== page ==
Golden Syrup aka Goldie

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Golden Syrup has been through it all an expedition to one of the coldest places known to man, the trenches and the Blitz to name but a few periods in history that it has popped up in. It has also been transported around the world being consumed not only in Britain but Australia and China.

Waste Not Want Not

If you were able to take a peek inside a cupboard belonging to that of a person from the Victorian era and one owned by a 21st Century individual you'd soon see a lot that was different. However, take a look again and you'd see that both these people had a sweet tooth for they are both likely to have a tin of Lyle's Golden Syrup.

Born in 1820, Abram Lyle grew up acquainted with the port Greenock in Scotland. He started his working life as a cooper, making barrels for a living and bought into a sugar refinery where he learnt how to make sugar and the syrup we are acquainted with today. He became financially well off and later adopted the lifestyle of being a provost (a mayor) and a benefactor of many Greenock institutions.

Meanwhile, he had realised that money could be made in vast amounts in London and in 1881, he sent two of his sons to Plaistow, London with one mission to create and run a sugar refinery. The refinery started working in 1883, but was soon threatened by closure as the firm came across problems with their cargoes. Lyle was determined that his sons should continue and knew that during the sugar refining process a thick, gooey, treacly, substance could be made by taking half of the sugar seperating it into its constituent parts leaving fructose and glucose then reuniting these with the other half, resulting in golden syrup, bar a few secret processes. This substance usually went to waste, but it could equally be seen as a preservative and sweetener that could be used in cooking.

'Goldie' as it affectionately came to be called was first sold to employees and local customers and transported in wooden caskets. Once those closest to the business heard and tasted this fine substance, it was hard not to spread the news of how delicious it was and soon shops were clamouring for dispensers to be installed in their properties so they could sell this sweety, sticky, substance. These were later replaced by tins in 1885. When the First World War broke out the gold liquid substance was sold in thick cardboard packaging but the oozing golden syrup returned to being sold in tins soon afterwards. The tins themselves are created using flat sheets of steel that are fused together to make a cylinder shape before the bottom and top are securely put on. Then the mixture is added at a rate of 240 tins per minute.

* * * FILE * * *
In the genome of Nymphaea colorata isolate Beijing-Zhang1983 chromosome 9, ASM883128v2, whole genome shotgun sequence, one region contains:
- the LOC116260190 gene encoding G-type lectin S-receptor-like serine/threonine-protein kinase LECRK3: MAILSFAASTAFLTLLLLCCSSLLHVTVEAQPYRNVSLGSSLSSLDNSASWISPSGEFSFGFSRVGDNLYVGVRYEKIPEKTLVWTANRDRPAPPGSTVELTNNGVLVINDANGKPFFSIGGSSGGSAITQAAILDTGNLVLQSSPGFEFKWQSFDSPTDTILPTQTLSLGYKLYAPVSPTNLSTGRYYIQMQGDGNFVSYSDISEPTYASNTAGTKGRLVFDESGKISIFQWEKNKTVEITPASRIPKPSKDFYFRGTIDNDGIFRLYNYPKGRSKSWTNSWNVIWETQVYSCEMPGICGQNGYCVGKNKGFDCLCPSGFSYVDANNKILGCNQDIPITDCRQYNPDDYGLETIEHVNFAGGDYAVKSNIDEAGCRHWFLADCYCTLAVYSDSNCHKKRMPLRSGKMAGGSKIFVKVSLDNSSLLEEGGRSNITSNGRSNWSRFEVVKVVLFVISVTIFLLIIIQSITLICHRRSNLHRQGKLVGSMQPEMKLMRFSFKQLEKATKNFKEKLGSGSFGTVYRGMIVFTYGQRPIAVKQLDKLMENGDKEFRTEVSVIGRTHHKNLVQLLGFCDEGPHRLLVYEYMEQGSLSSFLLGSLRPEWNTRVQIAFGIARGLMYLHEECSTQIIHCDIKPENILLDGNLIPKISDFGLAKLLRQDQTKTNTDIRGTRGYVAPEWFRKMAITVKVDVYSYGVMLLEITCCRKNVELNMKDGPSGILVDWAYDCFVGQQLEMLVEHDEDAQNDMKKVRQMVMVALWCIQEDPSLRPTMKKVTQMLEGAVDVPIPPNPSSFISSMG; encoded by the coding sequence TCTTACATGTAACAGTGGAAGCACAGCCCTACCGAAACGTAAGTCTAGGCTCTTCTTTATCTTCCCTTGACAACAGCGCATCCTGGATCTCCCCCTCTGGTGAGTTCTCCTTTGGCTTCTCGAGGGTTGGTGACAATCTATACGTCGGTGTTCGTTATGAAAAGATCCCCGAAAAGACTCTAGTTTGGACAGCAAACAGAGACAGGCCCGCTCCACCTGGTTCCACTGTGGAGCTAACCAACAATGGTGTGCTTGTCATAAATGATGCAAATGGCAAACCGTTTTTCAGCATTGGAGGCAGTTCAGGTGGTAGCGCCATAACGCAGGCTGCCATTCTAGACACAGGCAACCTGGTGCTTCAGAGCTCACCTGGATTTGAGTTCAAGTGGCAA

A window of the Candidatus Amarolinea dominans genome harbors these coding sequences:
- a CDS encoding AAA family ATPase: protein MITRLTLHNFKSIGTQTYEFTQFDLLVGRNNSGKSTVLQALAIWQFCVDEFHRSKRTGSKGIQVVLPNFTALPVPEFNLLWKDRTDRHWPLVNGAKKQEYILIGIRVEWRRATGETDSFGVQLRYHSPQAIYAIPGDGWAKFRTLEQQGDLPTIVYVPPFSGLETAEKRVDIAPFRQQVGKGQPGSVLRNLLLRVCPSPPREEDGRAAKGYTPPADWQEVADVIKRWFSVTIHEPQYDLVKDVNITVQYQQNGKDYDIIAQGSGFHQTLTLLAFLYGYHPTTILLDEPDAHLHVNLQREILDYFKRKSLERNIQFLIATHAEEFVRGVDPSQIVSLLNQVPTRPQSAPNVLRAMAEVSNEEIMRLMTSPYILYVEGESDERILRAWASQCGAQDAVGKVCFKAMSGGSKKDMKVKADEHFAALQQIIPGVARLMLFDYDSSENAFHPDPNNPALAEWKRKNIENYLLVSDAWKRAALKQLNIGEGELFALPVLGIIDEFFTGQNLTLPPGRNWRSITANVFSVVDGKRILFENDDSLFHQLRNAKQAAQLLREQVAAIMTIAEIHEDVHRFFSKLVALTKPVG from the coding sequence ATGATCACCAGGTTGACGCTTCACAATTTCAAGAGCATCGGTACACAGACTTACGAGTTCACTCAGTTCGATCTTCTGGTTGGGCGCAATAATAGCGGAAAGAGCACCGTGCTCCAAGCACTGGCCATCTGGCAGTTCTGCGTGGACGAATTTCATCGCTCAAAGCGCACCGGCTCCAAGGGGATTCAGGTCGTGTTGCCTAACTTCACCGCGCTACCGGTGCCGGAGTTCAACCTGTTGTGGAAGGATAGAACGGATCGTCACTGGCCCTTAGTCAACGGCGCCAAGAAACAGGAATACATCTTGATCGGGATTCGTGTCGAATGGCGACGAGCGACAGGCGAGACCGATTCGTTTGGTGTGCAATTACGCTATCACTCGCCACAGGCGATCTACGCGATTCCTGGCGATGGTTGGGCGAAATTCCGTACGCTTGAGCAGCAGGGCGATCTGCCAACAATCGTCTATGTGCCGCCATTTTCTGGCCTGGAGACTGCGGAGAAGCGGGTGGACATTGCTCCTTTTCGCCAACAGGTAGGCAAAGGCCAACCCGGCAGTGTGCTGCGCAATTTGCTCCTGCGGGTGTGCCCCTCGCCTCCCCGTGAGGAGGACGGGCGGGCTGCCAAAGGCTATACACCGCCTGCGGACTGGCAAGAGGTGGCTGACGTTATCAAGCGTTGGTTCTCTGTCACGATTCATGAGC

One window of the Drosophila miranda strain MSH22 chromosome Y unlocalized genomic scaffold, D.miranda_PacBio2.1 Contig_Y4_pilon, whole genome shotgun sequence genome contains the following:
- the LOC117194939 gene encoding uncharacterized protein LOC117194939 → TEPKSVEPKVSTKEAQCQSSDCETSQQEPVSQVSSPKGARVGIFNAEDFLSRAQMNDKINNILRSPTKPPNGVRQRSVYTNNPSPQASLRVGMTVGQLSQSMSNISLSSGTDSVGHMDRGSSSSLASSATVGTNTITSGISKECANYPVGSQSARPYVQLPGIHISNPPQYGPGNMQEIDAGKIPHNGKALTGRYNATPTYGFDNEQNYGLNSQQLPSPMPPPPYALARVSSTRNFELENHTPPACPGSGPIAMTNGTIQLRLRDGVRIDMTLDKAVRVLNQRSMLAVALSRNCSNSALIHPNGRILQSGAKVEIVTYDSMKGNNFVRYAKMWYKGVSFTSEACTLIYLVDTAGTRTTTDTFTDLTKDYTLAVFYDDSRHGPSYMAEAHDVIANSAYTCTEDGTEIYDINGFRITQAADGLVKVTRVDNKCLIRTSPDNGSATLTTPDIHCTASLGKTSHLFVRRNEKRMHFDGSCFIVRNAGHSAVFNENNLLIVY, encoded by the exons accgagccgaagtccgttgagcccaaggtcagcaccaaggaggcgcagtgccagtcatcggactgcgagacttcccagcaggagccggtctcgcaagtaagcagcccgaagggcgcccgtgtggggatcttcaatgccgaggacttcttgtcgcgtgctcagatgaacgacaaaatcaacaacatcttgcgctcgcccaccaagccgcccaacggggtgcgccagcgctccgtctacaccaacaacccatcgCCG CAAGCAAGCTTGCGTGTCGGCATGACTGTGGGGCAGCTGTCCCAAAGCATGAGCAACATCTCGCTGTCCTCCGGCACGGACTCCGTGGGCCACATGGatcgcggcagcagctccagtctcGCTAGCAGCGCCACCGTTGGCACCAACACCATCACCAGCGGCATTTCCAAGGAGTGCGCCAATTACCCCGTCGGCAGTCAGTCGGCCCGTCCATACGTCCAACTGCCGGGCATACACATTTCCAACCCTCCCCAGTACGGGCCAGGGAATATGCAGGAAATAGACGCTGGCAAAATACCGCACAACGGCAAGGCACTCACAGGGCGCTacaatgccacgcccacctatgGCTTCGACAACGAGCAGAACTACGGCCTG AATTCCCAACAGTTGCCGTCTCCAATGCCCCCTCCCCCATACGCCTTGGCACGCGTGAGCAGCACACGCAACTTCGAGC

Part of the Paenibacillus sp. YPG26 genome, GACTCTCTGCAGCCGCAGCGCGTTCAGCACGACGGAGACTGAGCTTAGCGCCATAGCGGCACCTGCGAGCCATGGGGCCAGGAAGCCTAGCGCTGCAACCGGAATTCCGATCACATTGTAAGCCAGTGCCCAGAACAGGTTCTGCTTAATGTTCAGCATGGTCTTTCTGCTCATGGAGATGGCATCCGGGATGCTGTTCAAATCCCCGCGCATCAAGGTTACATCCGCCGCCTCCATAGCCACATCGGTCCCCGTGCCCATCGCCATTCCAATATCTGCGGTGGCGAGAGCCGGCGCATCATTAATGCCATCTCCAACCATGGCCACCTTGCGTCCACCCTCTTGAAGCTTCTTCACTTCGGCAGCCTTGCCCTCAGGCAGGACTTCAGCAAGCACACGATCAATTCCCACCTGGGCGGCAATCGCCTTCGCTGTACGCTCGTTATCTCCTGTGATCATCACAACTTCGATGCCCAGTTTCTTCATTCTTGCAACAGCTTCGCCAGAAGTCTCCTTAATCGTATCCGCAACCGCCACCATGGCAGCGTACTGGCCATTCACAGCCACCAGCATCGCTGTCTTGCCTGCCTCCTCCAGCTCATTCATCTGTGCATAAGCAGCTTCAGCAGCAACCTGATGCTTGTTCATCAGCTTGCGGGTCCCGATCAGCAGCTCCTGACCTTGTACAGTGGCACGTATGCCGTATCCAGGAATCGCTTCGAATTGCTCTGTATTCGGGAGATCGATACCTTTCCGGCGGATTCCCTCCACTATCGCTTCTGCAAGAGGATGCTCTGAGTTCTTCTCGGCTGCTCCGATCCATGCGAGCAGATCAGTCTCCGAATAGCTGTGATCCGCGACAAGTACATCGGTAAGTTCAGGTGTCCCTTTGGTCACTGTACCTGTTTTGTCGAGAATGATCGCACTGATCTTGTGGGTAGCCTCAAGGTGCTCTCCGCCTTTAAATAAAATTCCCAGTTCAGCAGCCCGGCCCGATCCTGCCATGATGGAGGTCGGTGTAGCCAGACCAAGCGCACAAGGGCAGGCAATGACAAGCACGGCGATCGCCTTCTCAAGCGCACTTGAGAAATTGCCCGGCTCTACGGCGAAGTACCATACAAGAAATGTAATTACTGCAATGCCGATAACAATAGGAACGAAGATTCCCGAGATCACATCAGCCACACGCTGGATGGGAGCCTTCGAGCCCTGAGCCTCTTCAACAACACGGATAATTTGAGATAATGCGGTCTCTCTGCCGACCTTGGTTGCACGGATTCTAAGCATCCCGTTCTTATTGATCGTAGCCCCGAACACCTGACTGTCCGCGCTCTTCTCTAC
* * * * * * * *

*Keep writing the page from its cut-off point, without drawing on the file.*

Competition Among Companies

Not far from the site on which the Lyle family had established their sugar refinery was another one. This time it belonged to Sir Henry Tate's family who hailed from Liverpool. Although it is said that the main masterminds behind the companies did not meet, they did hold a general understanding that the Lyle factory would never specialise in sugar cubes like the Tates did and equally the Tate family would not step foot on the premises of the Lyle factory.

At the end of the Victorian era the Lyle family obtained a royal warrant from George V, which is renewed by every monarch. The syrup also met approval by Captain Scott in October 1911, who took Goldie on his expedition to the South Pole and wrote a letter of thanks to Lyle saying: Your Golden Syrup has been in daily use in this hut throughout the winter, and has been much appreciated by all members of the expedition.

In 1921 competition among these two companies came to an end as the Lyle company joined forces with the Tate refinery that started in 1859. In combining the companies created Tate and Lyle Plc, which became known as the only UK sugar refinery and the biggest operator in Europe.

Reaction to Religion

Unlike many products that change with time, Lyle's golden syrup and the tins that contain this velvety elixir that lasts longer than a good bottle of wine have not altered during the years the syrup has been in production. This is a fact that was duly recognised by the Guinness World Records in 2006. Research also shows that over 85% of people instantly recognise the product, but how many of these people knew that the trademark of a dead lion surrounded by bees arose from Lyle's reading of The Old Testament (Book of Judges 14:14) and the slogan Out of the strong came forth sweetness was altered from the biblical character Samson's saying, Out of the eater came forth meat and out of the strong came forth sweetness. In this way the Victorian era from which it derives is reflected upon suggests Dr Kate Thomas, a Victorian expert at Bryn Mawr College in Philadelphia Its image of the lion and the bees and the biblical quotation testify to a peculiarly Victorian mix of moralism, industrial drive and budding concern for social welfare.

Today (2008), the company Tate and Lyle are still going from strength to strength and this year are celebrating the syrup's 125th birthday by selling it in special gold coloured tins. However, the company won't let their record stop just yet stating Don't worry. We are still continuing with the old green tins, too, or else we would lose our record. And that would never do.


This Entry wold not be complete without a set of recipes that golden syrup can be found in.

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